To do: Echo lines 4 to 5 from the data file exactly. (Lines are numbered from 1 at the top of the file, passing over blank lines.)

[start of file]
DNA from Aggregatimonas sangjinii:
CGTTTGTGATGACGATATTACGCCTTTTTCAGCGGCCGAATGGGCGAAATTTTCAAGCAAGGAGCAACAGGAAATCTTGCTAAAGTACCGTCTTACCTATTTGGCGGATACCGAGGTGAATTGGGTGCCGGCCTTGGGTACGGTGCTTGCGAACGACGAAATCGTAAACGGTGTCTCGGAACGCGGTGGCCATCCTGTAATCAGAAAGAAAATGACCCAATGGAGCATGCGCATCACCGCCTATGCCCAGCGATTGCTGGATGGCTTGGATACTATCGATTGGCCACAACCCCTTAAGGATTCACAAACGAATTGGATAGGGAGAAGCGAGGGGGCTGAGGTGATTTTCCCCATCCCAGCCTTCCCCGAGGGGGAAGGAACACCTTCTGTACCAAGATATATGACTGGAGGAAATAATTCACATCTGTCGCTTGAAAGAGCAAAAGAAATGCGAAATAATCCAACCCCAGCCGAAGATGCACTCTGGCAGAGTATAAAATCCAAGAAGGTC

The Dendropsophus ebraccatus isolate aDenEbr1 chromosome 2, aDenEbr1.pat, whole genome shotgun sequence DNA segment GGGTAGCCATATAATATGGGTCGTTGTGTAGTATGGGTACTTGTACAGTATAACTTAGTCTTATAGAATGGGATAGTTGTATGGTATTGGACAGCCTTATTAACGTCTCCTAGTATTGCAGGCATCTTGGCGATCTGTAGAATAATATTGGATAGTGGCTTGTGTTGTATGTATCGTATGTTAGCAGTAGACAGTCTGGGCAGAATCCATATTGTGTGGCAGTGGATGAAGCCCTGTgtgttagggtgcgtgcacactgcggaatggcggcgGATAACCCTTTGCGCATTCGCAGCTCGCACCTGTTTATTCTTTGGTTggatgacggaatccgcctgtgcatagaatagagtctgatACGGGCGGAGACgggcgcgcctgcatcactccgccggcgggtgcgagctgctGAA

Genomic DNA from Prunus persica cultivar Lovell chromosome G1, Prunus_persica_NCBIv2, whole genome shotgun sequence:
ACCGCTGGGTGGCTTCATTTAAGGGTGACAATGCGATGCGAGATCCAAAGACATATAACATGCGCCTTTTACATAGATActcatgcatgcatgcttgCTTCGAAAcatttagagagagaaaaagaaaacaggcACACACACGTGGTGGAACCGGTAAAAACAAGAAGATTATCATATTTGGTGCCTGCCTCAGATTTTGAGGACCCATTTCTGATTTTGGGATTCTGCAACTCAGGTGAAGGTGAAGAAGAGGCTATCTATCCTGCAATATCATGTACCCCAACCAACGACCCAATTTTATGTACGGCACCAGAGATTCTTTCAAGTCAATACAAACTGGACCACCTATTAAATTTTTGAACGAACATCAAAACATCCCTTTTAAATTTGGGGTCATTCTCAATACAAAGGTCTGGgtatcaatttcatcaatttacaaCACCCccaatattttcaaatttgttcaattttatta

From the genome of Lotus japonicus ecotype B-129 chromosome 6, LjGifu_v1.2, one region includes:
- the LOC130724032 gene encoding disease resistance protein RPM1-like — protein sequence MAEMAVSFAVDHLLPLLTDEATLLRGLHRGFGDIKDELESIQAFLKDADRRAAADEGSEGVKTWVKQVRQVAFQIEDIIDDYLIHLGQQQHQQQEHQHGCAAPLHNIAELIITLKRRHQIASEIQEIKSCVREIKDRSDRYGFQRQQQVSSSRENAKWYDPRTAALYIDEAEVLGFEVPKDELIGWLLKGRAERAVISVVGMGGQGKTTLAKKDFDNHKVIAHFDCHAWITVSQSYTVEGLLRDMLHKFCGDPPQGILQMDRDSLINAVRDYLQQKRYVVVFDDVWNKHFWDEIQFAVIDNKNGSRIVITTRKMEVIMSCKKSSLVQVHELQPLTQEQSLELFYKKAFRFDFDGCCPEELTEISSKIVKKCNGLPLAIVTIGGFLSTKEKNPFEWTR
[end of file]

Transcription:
Genomic DNA from Prunus persica cultivar Lovell chromosome G1, Prunus_persica_NCBIv2, whole genome shotgun sequence:
ACCGCTGGGTGGCTTCATTTAAGGGTGACAATGCGATGCGAGATCCAAAGACATATAACATGCGCCTTTTACATAGATActcatgcatgcatgcttgCTTCGAAAcatttagagagagaaaaagaaaacaggcACACACACGTGGTGGAACCGGTAAAAACAAGAAGATTATCATATTTGGTGCCTGCCTCAGATTTTGAGGACCCATTTCTGATTTTGGGATTCTGCAACTCAGGTGAAGGTGAAGAAGAGGCTATCTATCCTGCAATATCATGTACCCCAACCAACGACCCAATTTTATGTACGGCACCAGAGATTCTTTCAAGTCAATACAAACTGGACCACCTATTAAATTTTTGAACGAACATCAAAACATCCCTTTTAAATTTGGGGTCATTCTCAATACAAAGGTCTGGgtatcaatttcatcaatttacaaCACCCccaatattttcaaatttgttcaattttatta